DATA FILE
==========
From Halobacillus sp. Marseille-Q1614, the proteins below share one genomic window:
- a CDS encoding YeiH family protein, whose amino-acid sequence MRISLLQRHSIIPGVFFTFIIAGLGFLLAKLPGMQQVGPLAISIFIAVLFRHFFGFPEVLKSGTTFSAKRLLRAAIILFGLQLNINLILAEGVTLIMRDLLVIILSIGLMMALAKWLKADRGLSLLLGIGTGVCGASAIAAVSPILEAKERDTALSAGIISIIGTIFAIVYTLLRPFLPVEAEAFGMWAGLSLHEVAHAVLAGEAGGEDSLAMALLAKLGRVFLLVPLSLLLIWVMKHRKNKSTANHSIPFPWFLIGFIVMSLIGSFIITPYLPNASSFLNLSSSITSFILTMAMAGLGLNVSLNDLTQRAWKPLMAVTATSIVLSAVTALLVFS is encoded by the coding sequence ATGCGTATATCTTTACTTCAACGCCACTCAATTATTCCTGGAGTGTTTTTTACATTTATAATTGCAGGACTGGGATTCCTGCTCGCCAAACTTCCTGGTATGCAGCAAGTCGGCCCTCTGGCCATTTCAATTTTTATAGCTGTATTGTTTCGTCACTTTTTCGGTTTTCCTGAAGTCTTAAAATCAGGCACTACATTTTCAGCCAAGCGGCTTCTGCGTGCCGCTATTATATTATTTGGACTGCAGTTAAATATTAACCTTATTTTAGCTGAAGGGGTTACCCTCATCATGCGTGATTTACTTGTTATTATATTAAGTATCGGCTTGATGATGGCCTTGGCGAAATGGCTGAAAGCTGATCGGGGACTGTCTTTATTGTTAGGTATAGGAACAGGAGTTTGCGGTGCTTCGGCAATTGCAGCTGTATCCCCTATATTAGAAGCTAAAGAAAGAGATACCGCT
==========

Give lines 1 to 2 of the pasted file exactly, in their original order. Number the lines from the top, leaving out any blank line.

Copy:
From Halobacillus sp. Marseille-Q1614, the proteins below share one genomic window:
- a CDS encoding YeiH family protein, whose amino-acid sequence MRISLLQRHSIIPGVFFTFIIAGLGFLLAKLPGMQQVGPLAISIFIAVLFRHFFGFPEVLKSGTTFSAKRLLRAAIILFGLQLNINLILAEGVTLIMRDLLVIILSIGLMMALAKWLKADRGLSLLLGIGTGVCGASAIAAVSPILEAKERDTALSAGIISIIGTIFAIVYTLLRPFLPVEAEAFGMWAGLSLHEVAHAVLAGEAGGEDSLAMALLAKLGRVFLLVPLSLLLIWVMKHRKNKSTANHSIPFPWFLIGFIVMSLIGSFIITPYLPNASSFLNLSSSITSFILTMAMAGLGLNVSLNDLTQRAWKPLMAVTATSIVLSAVTALLVFS is encoded by the coding sequence ATGCGTATATCTTTACTTCAACGCCACTCAATTATTCCTGGAGTGTTTTTTACATTTATAATTGCAGGACTGGGATTCCTGCTCGCCAAACTTCCTGGTATGCAGCAAGTCGGCCCTCTGGCCATTTCAATTTTTATAGCTGTATTGTTTCGTCACTTTTTCGGTTTTCCTGAAGTCTTAAAATCAGGCACTACATTTTCAGCCAAGCGGCTTCTGCGTGCCGCTATTATATTATTTGGACTGCAGTTAAATATTAACCTTATTTTAGCTGAAGGGGTTACCCTCATCATGCGTGATTTACTTGTTATTATATTAAGTATCGGCTTGATGATGGCCTTGGCGAAATGGCTGAAAGCTGATCGGGGACTGTCTTTATTGTTAGGTATAGGAACAGGAGTTTGCGGTGCTTCGGCAATTGCAGCTGTATCCCCTATATTAGAAGCTAAAGAAAGAGATACCGCT